Does a rolling gradebook kill hard deadlines?

The idea of a rolling gradebook, while extremely convenient, is also equally lax. With this, the existence of hard deadlines is brought into question.

Hard deadlines are fixed dates for when assignments are due. In contrast, soft deadlines are suggested due dates for assignments. Under a rolling gradebook, soft deadlines are most often used over hard deadlines.

So what’s the point of a hard deadline when there’s a rolling gradebook? Does a rolling gradebook kill hard deadlines?

Pun intended, a solid answer for this is hard to come by. The opinion of this could vary from teacher to teacher but let’s look at two perspectives.

“The rolling gradebook definitely has its advantages for both students and teachers,” English teacher Kathleen Mathis said. “Particularly I think for students it allows them to make up work that previously they would not have been able to turn in because of the way the grade book was set up previously.”

“I do think that it’s a detriment to students in some ways because it does not enforce the importance of deadlines,” Mathis said. She goes on to explain how when late work is turned in, students aren’t doing as thorough a job on completing their work. This is due in part to the fact that the material isn’t fresh and as such they’re less inclined to put effort compared to when it was relevant.

“It’s also difficult for teachers to then go back and grade something when they’ve already set aside a significant chunk of time to grade all of the assignments at once. It’s not fresh in teachers’ minds as well,” Mathis said. This also makes it hard for teachers to keep track of this late work when the rolling gradebook allows for this influx of late work.

She also took the time to reel back and mention the benefits of having a rolling gradebook in the context of summative assessments. In her mind, a rolling gradebook puts less stress on teachers towards the end of quarters when they are busy grading major summative assignments. It provides a larger, more flexible “turnaround” for teachers in the end.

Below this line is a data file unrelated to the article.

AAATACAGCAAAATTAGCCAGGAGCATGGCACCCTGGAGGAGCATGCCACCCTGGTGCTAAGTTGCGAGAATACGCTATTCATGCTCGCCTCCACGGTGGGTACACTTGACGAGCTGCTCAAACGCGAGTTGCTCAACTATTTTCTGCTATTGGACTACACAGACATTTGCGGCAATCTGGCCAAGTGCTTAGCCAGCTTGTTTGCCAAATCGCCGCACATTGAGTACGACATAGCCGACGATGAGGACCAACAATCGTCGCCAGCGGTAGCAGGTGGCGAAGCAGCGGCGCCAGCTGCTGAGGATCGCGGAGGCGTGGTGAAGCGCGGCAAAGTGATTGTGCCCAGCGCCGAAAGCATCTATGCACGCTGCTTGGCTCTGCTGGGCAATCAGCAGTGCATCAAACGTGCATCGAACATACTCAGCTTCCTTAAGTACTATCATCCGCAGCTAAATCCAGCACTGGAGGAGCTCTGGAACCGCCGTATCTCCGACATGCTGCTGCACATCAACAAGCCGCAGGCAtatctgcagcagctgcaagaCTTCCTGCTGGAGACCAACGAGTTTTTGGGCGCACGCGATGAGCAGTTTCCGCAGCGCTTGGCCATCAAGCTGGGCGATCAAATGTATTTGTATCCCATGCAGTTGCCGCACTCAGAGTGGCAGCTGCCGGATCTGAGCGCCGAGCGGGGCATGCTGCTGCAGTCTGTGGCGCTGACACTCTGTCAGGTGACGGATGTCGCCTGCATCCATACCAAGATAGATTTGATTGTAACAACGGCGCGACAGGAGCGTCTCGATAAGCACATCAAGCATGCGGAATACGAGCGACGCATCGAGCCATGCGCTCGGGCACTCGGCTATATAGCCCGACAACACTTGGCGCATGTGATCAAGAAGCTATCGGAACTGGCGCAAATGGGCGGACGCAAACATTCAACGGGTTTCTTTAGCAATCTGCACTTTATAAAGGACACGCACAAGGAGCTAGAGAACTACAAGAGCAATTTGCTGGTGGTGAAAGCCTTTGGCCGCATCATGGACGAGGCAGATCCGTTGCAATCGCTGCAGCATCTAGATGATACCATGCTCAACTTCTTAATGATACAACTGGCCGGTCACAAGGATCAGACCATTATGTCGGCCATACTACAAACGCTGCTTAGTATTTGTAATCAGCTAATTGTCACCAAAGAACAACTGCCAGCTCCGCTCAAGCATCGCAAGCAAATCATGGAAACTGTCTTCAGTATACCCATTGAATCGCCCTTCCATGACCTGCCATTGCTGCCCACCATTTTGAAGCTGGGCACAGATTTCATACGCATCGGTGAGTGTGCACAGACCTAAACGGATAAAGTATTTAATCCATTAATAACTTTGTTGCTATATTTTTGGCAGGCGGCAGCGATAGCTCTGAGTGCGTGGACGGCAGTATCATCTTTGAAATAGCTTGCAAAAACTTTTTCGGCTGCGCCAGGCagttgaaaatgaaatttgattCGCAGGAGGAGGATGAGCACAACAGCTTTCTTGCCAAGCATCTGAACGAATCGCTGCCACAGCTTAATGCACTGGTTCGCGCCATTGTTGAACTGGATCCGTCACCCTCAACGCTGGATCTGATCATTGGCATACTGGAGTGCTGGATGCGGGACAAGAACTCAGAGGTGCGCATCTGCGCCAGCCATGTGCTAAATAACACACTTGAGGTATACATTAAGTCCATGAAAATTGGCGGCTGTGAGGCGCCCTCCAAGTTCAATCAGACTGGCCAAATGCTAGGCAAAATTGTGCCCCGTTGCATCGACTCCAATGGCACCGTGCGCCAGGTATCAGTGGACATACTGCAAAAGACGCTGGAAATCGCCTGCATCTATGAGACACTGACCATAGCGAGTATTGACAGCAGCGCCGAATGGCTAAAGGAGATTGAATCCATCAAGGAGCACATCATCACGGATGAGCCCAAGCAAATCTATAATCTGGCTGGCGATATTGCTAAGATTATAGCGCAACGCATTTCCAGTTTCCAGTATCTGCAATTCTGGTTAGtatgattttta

Finally, Mathis was asked if she believed that a rolling gradebook killed the idea of a hard deadline. “100-percent,” said Mathis. “Deadlines are just so important and I think if we don’t emphasize meeting deadlines, students will face consequences in the real world for not meeting deadlines.”

This is a common opinion that you’d expect from teachers. Mixed but overall not inherently supportive of the idea as it does a poor job on preparing students for the future.

“It helps students get higher scores and itt helps them get confident that they can pass if they get behind,” English teacher William Maglisceau. “And I think it’s important to realize that the first quarter doesn’t necessarily make or break the second, third and fourth quarter.”

When asked about work ethic, Magliscaeu said that it impacts the way students worry about deadlines. “They have no problem missing assignments because they know I’ll still take them down the road,” Magliscaeu said. He also talked about the difference between students missing assignments for legitimate reasons versus the students who “know how to play school” in the scenario of a rolling gradebook.

Interestingly enough, however, Magliscaeu’s opinion took an unexpected turn.

“I just don’t think there are hard deadlines in life anymore,” said Maglisceau. “People are working from home, people are working at their own pace…to train kids for a life of having deadlines when there are no deadlines in life, to me, isn’t really a thing. Everything’s loose and soft, as far as the deadlines go.”

A fascinating point to think about moving forward.

The verdict in the end is concrete but mixed. While teachers do believe that rolling gradebooks are a detriment to the idea of hard deadlines, there are many benefits to it as well that makes school all the more easier.

As the pandemic rages on, the future of the rolling gradebook seems foggy. Who knows? As we transition into the new normal, perhaps we’ll take this with us too.